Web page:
In Tips For a Successful Open Enrollment: Part 1, we broke down the numerous ways an active approach to Open Enrollment can help combat employee fatigue and ensure the 50% of employees who are indifferent to the process are excited (or at least compelled) to take action.
In Part 2, we’ll now take a look at the most effective ways to communicate with them once you’ve gotten their attention (and if you still haven’t).
Communicate Early, Often and in Bite-Sized Portions
Simple, small helpings of Open Enrollment information that happen early and continue to be fed through often are the best way to reach employees who have other things to prioritize. A few examples could include:
- Short, witty messages (think email campaign subject line) that get them clicking. Sometimes, too much information makes employees gloss over. With short, engaging messages, they’ll be more apt to reach out with questions or click for more information.
- Prompt them to think about changes in their life that could require updates to their elections.
- Stick to relevant information only. An overload might get deleted instead of digested.
Tailor Your Messages to Every Employee Audience
The modern workplace, especially in the current business climate, could include a wide variety of employee audiences. Target each one individually and offer them solutions that coincide directly with their unique work situation. Examples:
- Work from Home Employees or Remote Field Employees benefit from emails they can access from wherever they are. Complicated portals that require VPN or specialized login could be a roadblock to communication.
- Satellite Office Employees who are present in the workplace but far away from headquarters should feel included in the Open Enrollment process. Videoconference them in so they’re able to fully participate this year. Bonus: if you record your OE presentations, they’re available for those who need a refresh or may have missed out.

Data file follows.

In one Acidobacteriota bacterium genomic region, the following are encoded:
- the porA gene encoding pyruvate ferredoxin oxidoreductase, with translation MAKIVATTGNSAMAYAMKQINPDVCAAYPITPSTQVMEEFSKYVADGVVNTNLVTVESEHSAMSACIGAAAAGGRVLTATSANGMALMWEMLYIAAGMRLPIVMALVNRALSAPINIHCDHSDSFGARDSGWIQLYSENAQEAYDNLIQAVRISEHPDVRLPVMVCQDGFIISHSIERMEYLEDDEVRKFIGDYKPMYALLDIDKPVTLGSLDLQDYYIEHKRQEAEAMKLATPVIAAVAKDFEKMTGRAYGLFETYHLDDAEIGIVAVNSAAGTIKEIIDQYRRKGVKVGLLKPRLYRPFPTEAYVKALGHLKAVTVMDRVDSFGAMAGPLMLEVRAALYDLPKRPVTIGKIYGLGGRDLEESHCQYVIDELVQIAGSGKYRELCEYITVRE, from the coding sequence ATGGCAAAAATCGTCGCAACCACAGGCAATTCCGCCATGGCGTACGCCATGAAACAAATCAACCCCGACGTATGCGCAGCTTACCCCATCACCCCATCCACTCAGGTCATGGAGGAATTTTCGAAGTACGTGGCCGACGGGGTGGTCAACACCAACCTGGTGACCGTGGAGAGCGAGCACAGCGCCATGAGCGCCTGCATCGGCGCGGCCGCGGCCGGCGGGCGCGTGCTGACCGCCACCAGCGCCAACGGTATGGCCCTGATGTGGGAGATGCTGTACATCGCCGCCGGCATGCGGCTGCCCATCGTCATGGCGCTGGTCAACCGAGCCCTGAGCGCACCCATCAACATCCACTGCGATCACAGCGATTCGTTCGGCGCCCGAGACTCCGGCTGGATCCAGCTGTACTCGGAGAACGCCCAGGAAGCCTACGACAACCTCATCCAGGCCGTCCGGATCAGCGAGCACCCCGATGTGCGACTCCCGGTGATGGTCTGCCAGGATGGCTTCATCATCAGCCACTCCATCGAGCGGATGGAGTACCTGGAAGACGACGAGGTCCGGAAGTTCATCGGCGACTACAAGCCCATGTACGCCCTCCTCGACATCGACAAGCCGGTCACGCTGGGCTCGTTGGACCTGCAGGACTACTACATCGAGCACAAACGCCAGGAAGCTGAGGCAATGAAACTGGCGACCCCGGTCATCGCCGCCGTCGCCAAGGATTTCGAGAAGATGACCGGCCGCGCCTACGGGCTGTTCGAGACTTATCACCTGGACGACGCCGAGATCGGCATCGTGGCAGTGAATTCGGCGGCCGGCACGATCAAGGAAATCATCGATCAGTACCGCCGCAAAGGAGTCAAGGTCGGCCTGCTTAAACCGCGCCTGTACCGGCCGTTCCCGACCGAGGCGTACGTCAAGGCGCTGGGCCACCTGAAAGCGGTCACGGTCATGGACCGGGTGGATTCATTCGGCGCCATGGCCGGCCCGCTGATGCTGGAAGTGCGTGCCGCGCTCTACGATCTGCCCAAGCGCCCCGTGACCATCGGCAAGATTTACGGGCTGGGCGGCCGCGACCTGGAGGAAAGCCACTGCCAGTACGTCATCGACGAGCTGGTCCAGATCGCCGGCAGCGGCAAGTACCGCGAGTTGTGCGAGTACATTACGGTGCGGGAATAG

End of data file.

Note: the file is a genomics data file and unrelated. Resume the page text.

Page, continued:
- Employees Who are Caregivers to family members or young children might need dedicated time or “office hours” when they can sit down to discuss complex benefits issues one-on-one.
- In-Office Employees are a great audience for rolling out technological tools like wikis and OE websites, since they’re close to IT staff and can more easily ask for help.
Above All Else: Address What’s In It for Them
What your employees really want to know: what’s in it for them? Each generation will have a vastly different answer to this question, so it’s important to think ahead about how to communicate based on what their unique priorities are:
- Employees Who are Approaching Retirement are likely concerned with post-retirement savings and healthcare considerations. They’re also more likely to prefer face-to-face communication, e-mail or even direct mail.
- Employees Who Have Dependents and Young Children are likely concerned with growing a healthy, happy family and childcare or dependent expenses. These employees are probably a bit younger and prefer e-mail, text, direct mail or even social media.
- Employees Who are Millennials are likely concerned with building a path to financial security through retirement savings and paying off student loan debt. This group is generally the most tech-savvy of the bunch, preferring text, social media, employer intranet and even short videos to communicate their “WIIFM” benefits.
While it’s not the most conventional year for Open Enrollment, you can still use it to your advantage. The workplace may be scattered about or rightfully preoccupied, but this year is a chance to create a cohesive Open Enrollment communications plan that engages them and lets them feel seen, heard and helped during these unprecedented times.